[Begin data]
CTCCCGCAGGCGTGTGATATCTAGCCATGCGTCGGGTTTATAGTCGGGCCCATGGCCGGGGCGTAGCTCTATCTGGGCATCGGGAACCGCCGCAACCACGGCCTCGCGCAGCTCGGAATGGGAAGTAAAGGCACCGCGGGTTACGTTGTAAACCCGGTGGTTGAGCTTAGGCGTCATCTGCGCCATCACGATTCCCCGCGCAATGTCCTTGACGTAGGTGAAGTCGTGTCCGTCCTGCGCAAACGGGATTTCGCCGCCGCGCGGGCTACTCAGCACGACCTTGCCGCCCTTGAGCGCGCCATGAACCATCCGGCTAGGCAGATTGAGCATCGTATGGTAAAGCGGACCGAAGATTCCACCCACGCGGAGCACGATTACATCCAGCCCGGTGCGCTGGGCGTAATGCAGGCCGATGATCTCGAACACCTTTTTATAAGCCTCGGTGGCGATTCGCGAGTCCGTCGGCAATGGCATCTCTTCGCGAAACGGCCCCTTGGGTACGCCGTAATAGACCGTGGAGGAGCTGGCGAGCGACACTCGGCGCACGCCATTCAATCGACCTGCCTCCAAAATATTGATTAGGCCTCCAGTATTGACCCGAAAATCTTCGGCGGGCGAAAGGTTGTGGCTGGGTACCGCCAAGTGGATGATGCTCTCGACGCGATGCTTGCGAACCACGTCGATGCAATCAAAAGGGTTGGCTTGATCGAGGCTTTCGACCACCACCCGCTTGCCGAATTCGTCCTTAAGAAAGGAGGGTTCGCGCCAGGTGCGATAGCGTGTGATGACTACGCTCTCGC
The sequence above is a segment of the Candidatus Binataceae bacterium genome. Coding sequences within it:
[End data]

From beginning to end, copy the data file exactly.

CTCCCGCAGGCGTGTGATATCTAGCCATGCGTCGGGTTTATAGTCGGGCCCATGGCCGGGGCGTAGCTCTATCTGGGCATCGGGAACCGCCGCAACCACGGCCTCGCGCAGCTCGGAATGGGAAGTAAAGGCACCGCGGGTTACGTTGTAAACCCGGTGGTTGAGCTTAGGCGTCATCTGCGCCATCACGATTCCCCGCGCAATGTCCTTGACGTAGGTGAAGTCGTGTCCGTCCTGCGCAAACGGGATTTCGCCGCCGCGCGGGCTACTCAGCACGACCTTGCCGCCCTTGAGCGCGCCATGAACCATCCGGCTAGGCAGATTGAGCATCGTATGGTAAAGCGGACCGAAGATTCCACCCACGCGGAGCACGATTACATCCAGCCCGGTGCGCTGGGCGTAATGCAGGCCGATGATCTCGAACACCTTTTTATAAGCCTCGGTGGCGATTCGCGAGTCCGTCGGCAATGGCATCTCTTCGCGAAACGGCCCCTTGGGTACGCCGTAATAGACCGTGGAGGAGCTGGCGAGCGACACTCGGCGCACGCCATTCAATCGACCTGCCTCCAAAATATTGATTAGGCCTCCAGTATTGACCCGAAAATCTTCGGCGGGCGAAAGGTTGTGGCTGGGTACCGCCAAGTGGATGATGCTCTCGACGCGATGCTTGCGAACCACGTCGATGCAATCAAAAGGGTTGGCTTGATCGAGGCTTTCGACCACCACCCGCTTGCCGAATTCGTCCTTAAGAAAGGAGGGTTCGCGCCAGGTGCGATAGCGTGTGATGACTACGCTCTCGC
The sequence above is a segment of the Candidatus Binataceae bacterium genome. Coding sequences within it: